Now that Devi and Paxton are officially boyfriend and girlfriend, Barnet says he’s excited to see how the character adjusts to being so public with his affection.

“It’s gonna be interesting seeing how he handles being in a relationship,” the actor says. “Or not. And how he handles doing things very much against the grain in terms of the social expectations, and what people have always expected of Paxton. He’s in very different shoes. I want to see how he walks in them.”

And while, of course, both Barnet and Lewison are personally rooting for their characters to be “the one” in the end, the actors both note the importance of seeing Devi choose herself this season.

“She’s the one that’s standing up to Paxton or taking responsibility for her actions, and I think that it’s really interesting to see that,” Lewison says. “I think that our show is about self love and maturity and growth. You have to love yourself, and know who you are before you try to get into different relationships, otherwise things do get messy, which we see.”

“Whatever happiness or sense of security or confidence that you’re trying to find in someone else, it’s never going to exist there until it exists inside of you,” Barnet adds. “And I think the show, being Team Devi [or] being Team Yourself is very important because you can search for that high and low, wherever you want, but it resides in you. And everything else can only be a complement to that.”

Paxton Gets His Own Inner Monologue — Voiced by Gigi Hadid

After the success of Season 1, Barnet told Variety he hoped to see a Paxton-centric standalone arc.

And the writers delivered, with Episode 3 digging into the inner workings of Paxton’s beautiful mind.

While the first season’s focus on Paxton was more superficial in nature, Barnet says, “now you’re really starting to see that onion have its layers pulled back. And just like an onion, I think it can bring the tears and it can bring some joy.”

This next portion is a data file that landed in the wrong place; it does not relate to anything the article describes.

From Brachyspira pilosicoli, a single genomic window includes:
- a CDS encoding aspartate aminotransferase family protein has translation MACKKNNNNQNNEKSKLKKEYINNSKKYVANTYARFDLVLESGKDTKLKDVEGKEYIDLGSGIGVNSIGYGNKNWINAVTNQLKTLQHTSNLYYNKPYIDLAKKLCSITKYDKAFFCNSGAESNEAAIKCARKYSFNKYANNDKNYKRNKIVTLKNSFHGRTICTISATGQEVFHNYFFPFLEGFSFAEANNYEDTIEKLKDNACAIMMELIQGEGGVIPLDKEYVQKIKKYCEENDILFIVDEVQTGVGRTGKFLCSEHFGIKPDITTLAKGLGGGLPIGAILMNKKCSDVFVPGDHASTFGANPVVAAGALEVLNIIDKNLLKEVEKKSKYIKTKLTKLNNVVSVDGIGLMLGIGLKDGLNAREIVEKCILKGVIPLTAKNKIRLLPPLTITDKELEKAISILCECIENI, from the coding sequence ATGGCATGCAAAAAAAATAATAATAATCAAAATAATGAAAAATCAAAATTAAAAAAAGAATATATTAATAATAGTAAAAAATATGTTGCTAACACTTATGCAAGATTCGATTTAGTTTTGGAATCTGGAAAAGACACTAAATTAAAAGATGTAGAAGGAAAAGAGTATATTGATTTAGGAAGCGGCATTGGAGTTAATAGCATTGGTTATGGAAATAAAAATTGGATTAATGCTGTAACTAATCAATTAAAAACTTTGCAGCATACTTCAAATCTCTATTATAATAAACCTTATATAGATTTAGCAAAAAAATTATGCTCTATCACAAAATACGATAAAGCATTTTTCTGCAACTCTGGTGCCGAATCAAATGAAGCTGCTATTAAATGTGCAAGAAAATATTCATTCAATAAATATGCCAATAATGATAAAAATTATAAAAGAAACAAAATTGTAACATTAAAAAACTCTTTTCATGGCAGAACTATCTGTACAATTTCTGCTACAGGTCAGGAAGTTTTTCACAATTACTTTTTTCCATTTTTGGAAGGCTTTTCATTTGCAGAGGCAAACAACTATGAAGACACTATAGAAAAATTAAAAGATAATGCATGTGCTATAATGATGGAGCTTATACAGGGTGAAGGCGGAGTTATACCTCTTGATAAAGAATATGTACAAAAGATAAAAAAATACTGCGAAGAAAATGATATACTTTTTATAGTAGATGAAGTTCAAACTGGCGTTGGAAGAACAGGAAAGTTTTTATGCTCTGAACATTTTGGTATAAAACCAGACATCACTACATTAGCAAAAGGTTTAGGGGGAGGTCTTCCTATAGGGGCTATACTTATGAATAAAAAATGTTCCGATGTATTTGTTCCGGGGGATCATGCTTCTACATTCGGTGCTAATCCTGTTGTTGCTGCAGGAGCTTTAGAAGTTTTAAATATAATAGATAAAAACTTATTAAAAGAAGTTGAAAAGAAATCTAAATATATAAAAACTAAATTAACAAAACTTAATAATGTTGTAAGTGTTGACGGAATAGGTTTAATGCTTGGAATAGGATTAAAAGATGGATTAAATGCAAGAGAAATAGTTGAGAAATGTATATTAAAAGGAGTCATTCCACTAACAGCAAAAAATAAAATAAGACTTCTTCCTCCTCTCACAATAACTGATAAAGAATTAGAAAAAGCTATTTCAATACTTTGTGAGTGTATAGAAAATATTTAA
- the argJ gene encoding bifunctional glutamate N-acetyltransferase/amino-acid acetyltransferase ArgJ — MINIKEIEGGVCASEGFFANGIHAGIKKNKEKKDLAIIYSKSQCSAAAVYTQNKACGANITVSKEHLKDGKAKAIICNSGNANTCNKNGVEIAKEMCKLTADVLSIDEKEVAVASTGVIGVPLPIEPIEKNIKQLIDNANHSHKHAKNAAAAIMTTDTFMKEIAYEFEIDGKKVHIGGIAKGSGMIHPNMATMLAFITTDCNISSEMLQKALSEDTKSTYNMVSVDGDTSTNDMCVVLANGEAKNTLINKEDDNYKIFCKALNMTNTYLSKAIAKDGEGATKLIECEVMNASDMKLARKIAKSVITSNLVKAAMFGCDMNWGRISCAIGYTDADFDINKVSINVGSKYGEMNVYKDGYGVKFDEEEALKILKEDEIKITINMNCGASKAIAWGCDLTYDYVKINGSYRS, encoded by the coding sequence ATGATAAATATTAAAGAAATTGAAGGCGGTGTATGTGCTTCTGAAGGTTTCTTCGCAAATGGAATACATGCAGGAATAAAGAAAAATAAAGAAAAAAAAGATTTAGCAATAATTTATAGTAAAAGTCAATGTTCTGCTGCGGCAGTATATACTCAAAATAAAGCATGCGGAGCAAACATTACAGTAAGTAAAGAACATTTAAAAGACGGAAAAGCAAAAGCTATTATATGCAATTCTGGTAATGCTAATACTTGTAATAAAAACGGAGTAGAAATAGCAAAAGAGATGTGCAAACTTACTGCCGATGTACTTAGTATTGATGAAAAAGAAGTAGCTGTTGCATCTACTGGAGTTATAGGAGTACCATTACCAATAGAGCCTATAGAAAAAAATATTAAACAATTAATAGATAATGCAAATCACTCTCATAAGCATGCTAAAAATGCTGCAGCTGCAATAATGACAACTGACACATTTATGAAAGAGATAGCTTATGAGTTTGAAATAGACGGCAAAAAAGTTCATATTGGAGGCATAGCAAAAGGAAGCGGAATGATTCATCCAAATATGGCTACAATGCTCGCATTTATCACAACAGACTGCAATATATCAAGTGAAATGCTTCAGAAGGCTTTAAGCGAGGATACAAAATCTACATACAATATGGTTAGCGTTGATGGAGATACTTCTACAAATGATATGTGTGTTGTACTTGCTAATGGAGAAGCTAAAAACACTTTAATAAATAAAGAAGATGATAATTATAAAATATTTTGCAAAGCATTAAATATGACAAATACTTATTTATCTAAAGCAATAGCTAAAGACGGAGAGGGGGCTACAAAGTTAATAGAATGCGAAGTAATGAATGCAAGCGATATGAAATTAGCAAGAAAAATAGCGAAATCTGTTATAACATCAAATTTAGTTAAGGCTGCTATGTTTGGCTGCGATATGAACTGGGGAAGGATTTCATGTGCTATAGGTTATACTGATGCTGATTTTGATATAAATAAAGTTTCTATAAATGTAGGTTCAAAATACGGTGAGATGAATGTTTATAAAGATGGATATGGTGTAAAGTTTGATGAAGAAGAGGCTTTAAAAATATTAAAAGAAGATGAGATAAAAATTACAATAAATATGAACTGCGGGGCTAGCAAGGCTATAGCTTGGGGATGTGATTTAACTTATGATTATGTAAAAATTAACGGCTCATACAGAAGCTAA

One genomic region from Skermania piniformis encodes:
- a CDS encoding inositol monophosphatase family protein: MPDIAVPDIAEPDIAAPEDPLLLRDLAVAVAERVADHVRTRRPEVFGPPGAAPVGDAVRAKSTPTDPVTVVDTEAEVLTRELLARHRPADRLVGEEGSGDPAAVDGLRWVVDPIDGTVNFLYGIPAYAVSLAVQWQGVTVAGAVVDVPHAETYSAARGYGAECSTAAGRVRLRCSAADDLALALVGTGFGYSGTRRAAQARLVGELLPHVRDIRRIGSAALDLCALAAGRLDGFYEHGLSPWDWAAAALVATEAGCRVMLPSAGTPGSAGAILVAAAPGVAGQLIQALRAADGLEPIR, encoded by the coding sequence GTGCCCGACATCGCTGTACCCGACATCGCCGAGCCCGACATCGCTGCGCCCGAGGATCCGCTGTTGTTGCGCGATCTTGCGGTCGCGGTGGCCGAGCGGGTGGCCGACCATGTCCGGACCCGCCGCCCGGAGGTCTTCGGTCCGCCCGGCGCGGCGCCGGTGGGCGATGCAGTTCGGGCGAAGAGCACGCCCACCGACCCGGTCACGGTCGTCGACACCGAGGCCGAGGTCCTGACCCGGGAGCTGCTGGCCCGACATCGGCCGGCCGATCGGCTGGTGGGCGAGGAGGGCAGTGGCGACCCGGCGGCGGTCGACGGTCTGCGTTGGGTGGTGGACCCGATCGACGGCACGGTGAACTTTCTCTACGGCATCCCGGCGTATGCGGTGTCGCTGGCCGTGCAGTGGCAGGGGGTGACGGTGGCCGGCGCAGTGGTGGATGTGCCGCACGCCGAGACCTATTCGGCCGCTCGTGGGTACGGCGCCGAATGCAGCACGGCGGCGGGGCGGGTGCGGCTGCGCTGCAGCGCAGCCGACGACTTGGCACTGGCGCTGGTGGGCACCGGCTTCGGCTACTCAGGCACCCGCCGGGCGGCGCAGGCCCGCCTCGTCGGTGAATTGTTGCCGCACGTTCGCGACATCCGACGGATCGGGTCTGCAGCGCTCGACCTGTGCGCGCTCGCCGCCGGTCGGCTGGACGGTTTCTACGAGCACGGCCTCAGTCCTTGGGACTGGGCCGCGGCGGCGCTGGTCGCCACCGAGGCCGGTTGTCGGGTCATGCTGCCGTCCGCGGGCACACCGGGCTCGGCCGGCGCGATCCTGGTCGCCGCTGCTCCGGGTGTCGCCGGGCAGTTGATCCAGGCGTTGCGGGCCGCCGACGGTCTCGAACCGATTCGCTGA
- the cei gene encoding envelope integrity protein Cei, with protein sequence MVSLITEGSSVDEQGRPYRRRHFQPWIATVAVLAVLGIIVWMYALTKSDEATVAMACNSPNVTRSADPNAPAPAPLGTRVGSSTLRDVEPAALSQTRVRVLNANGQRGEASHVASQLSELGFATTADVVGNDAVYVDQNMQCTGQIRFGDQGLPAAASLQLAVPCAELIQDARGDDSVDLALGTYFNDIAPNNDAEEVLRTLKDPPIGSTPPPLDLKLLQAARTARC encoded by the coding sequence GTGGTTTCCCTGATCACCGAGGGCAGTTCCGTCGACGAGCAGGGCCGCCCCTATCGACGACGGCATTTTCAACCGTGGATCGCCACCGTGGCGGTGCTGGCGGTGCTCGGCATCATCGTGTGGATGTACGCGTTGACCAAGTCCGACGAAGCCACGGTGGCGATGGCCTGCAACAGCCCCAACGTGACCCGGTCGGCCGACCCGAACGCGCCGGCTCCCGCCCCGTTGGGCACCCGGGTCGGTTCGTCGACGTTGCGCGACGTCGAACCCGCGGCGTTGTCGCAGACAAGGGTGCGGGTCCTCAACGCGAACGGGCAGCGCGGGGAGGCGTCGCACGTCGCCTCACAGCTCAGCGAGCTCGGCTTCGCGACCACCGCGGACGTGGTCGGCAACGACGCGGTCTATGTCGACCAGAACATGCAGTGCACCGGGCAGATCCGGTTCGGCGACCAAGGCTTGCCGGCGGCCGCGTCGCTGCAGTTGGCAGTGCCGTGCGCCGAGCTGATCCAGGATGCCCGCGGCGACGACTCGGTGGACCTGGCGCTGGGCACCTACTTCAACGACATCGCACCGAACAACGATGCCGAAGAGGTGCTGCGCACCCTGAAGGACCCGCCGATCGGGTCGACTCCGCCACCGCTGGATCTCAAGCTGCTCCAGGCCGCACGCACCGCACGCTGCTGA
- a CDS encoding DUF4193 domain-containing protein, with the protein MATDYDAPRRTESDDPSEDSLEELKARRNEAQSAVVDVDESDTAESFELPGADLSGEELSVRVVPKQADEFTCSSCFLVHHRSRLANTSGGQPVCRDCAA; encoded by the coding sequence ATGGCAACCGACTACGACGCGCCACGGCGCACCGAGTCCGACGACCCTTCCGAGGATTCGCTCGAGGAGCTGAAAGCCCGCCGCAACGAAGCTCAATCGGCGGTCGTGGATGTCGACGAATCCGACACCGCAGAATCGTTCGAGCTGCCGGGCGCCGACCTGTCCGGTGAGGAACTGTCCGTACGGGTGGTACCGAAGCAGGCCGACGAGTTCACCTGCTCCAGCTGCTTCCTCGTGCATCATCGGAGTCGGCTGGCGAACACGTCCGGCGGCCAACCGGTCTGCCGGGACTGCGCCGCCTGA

Whenever the show dips out of Devi’s point of view, the episode comes with a new narrator. In Season 1, Ben got Andy Samberg, while Paxton’s episode was originally narrated by Chrissy Teigen. However, just weeks before the season was set to launch, they had Hadid step in and rerecord the voiceover instead. (Samberg also returned for a quick vocal cameo in Paxton’s episode.) If “Never Have I Ever” continues the tradition in future seasons, Lee Rodriguez would like Queen Latifah as Fabiola’s narrator and Suri wants Pedro Pascal, while Poorna Jagannathan and Richa Moorjani may have to fight it out over who gets series creator Mindy Kaling to voice their characters’ innermost thoughts.

Barnet says the highlight of getting this kind of episodic treatment was “showing that there is a heart beneath the pectoral muscles that are so famous with Paxton.”

As the episode explored more of Paxton’s culture, heritage and home life, the story arc helped the actor find greater appreciation for his own multiethnic background.

“It’s made me feel so proud. And it’s allowed me to develop a voice I didn’t know I had,” Barnet says. “I get guessed as white, Latin, part Asian, part this, part that. And I never wanted to lead with, ‘I’m part Asian’ because I understand I’m not in that box when you look at me. I never, I guess, felt Asian enough, per se, to claim that as my heritage.”